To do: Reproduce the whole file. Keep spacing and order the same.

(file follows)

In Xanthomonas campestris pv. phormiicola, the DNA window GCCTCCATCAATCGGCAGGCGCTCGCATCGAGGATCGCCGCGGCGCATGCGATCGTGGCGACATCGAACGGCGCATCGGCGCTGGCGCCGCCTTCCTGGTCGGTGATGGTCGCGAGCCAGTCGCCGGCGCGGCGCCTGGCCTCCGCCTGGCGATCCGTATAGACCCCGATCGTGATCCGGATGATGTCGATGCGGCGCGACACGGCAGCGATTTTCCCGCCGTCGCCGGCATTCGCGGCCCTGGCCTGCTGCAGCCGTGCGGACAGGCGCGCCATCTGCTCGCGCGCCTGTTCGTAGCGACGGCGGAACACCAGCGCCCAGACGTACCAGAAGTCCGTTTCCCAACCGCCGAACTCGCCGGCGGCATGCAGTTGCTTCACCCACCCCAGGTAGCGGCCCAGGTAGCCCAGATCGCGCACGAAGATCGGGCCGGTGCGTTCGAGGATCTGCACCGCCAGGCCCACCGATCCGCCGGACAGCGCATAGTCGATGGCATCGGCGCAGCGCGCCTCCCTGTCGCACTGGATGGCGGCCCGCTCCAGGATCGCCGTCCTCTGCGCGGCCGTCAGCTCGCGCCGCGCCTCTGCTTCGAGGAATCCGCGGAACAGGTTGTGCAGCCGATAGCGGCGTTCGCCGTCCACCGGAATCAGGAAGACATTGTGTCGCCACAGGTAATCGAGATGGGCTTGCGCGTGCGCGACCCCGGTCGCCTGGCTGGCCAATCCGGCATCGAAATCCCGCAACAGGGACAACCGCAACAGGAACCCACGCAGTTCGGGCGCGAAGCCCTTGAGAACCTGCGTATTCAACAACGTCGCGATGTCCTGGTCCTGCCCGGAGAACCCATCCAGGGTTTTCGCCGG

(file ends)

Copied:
In Xanthomonas campestris pv. phormiicola, the DNA window GCCTCCATCAATCGGCAGGCGCTCGCATCGAGGATCGCCGCGGCGCATGCGATCGTGGCGACATCGAACGGCGCATCGGCGCTGGCGCCGCCTTCCTGGTCGGTGATGGTCGCGAGCCAGTCGCCGGCGCGGCGCCTGGCCTCCGCCTGGCGATCCGTATAGACCCCGATCGTGATCCGGATGATGTCGATGCGGCGCGACACGGCAGCGATTTTCCCGCCGTCGCCGGCATTCGCGGCCCTGGCCTGCTGCAGCCGTGCGGACAGGCGCGCCATCTGCTCGCGCGCCTGTTCGTAGCGACGGCGGAACACCAGCGCCCAGACGTACCAGAAGTCCGTTTCCCAACCGCCGAACTCGCCGGCGGCATGCAGTTGCTTCACCCACCCCAGGTAGCGGCCCAGGTAGCCCAGATCGCGCACGAAGATCGGGCCGGTGCGTTCGAGGATCTGCACCGCCAGGCCCACCGATCCGCCGGACAGCGCATAGTCGATGGCATCGGCGCAGCGCGCCTCCCTGTCGCACTGGATGGCGGCCCGCTCCAGGATCGCCGTCCTCTGCGCGGCCGTCAGCTCGCGCCGCGCCTCTGCTTCGAGGAATCCGCGGAACAGGTTGTGCAGCCGATAGCGGCGTTCGCCGTCCACCGGAATCAGGAAGACATTGTGTCGCCACAGGTAATCGAGATGGGCTTGCGCGTGCGCGACCCCGGTCGCCTGGCTGGCCAATCCGGCATCGAAATCCCGCAACAGGGACAACCGCAACAGGAACCCACGCAGTTCGGGCGCGAAGCCCTTGAGAACCTGCGTATTCAACAACGTCGCGATGTCCTGGTCCTGCCCGGAGAACCCATCCAGGGTTTTCGCCGG